For over 100 years, women and their contributions to the good of this planet have been celebrated all over the world throughout March, Women's History Month. Yet, despite the progress women have made through history, in human rights, social movements, and the evolution of the labor force, today's work industry continues to represent what still needs to be done.
To start, women make up about 47% of the current workforce — about a 10 percent increase since 1970, a few years after the Equal Pay Act of 1963 was passed in the U.S. The gain has been attributed to the 10 year peak between 1970 and 1980, in which a large influx of women were coming in at 4.3% annually. More recently, however, women's participation in the workforce has significantly dwindled, with just a slight increase of .4% each year between 2000 and 2006-2010. In addition, women continue to earn less than men — only $0.77 for every dollar made by their male counterparts. On average, this evens out to over $11,000 less each year.
As a recruiter, aiming for gender diversity in the workplace is more than just a concern of ethics and equality — it contributes to the overall performance of the company. Studies show that companies with a balance of men and women have 14% higher comparable revenue averages than less-diverse businesses. Not only do companies learn how to work more collaboratively with divergent experiences and resources, they also gain more access to a variant customer base.
Entelo spoke with Deborah Shane, a leading expert on company branding strategies and business insights, to get her take on how recruiters can improve the way they source for gender diversity in their organizations.
Entelo: How do you think companies can better their approach to hiring women, whether it be represented in wages, the ratio between men and women in the office, or with career opportunities?
Deborah: Hiring should always be based on finding and putting in place the best candidate for any position, regardless of their gender. More than ever before and especially since 2011, women are in the most opportune time to be and do whatever they want to. As the generations age out and age up, younger women are entering into new fields including technology, engineering, law, research and science. The most important ways women can stand out, get noticed and be remembered are through professional branding, purposeful networking and developing self confidence and self esteem.
Women should be clear about identifying what they really want to do, are best suited for and strategically go after and ask for opportunity. Negotiate more, ask for more. Companies can approach hiring of women better by setting guidelines for more diversified work forces, equal pay and giving more women leadership opportunities. Ultimately it’s up to women to be the best qualified and up to companies to hire the best candidate for the job and culture. Not all women want to climb the corporate ladder but women want to have meaningful jobs, help support their families, and define their own success.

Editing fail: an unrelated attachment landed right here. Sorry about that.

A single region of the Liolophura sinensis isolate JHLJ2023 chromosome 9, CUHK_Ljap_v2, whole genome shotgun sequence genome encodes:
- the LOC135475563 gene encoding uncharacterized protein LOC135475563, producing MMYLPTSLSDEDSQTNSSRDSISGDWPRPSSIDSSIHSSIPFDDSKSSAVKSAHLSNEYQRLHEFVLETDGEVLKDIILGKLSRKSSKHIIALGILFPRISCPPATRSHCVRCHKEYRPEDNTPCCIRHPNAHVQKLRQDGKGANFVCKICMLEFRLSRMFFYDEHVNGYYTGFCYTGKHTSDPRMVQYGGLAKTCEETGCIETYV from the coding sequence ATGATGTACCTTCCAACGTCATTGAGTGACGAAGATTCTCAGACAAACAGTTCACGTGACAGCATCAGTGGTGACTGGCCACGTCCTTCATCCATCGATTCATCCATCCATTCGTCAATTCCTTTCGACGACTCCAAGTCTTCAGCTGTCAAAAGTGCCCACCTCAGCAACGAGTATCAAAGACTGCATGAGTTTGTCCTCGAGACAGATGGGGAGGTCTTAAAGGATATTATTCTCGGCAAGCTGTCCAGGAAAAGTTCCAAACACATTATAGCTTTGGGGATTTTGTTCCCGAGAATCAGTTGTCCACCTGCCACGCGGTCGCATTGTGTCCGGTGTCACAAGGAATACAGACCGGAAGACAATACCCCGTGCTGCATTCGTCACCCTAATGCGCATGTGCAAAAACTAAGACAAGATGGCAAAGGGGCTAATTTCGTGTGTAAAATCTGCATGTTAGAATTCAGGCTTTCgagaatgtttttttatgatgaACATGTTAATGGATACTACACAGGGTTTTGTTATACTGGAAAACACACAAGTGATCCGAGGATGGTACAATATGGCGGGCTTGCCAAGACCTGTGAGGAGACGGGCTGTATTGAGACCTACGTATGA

E: What are some big misconceptions recruiters have when sourcing females for their open reqs?
D: Some of the biggest misconceptions are that women are 1) not serious, dedicated or capable of having a career and a family, 2) that they bring different intangible skills to the job in addition to the required ones including: listening, communication, empathy, patience, multi-tasking and, 3) they don’t need recognition and encouragement.
E: What are your thoughts on women who balance their work life and family life? And the big question: Can they have it all?
D: Yes, yes and yes! Having it all is relative to each of us. We must decide what “having it all” is to us and live it. The world of work today is full of choices and opportunities for women to design the work life that they want and need and can have. Whatever a woman’s goals, stage or place is in life, it’s up to them to decide what they want to do and move their career in the direction they want it to go.
Along with that goes doing everything they need to do to be ready, prepared, willing and capable when opportunity presents itself. Upgrade skills, engage in more social media, network with people in person, get more active in your community and industry. Work-life integration is what we all do today and balance comes from finding the very best way to integrate work, life and family for you.
Deborah Shane is an expert on company branding, integrated media marketing, and building career development strategies. She is regularly featured as a writer for Forbes, Entrepreneur Magazine, and Small Biz Trends, in which she was named a top 100 small business champion in 2012 by smallbiztrends.com. Deborah is also the author of Career Transition: Make the Shift. Check out her site at DeborahShaneToolBox.com.
What are your thoughts? Did Deborah nail it or are there still some considerable painpoints recruiters must be sure to address when sourcing for diversity? Tell us in the comments or @Entelo!
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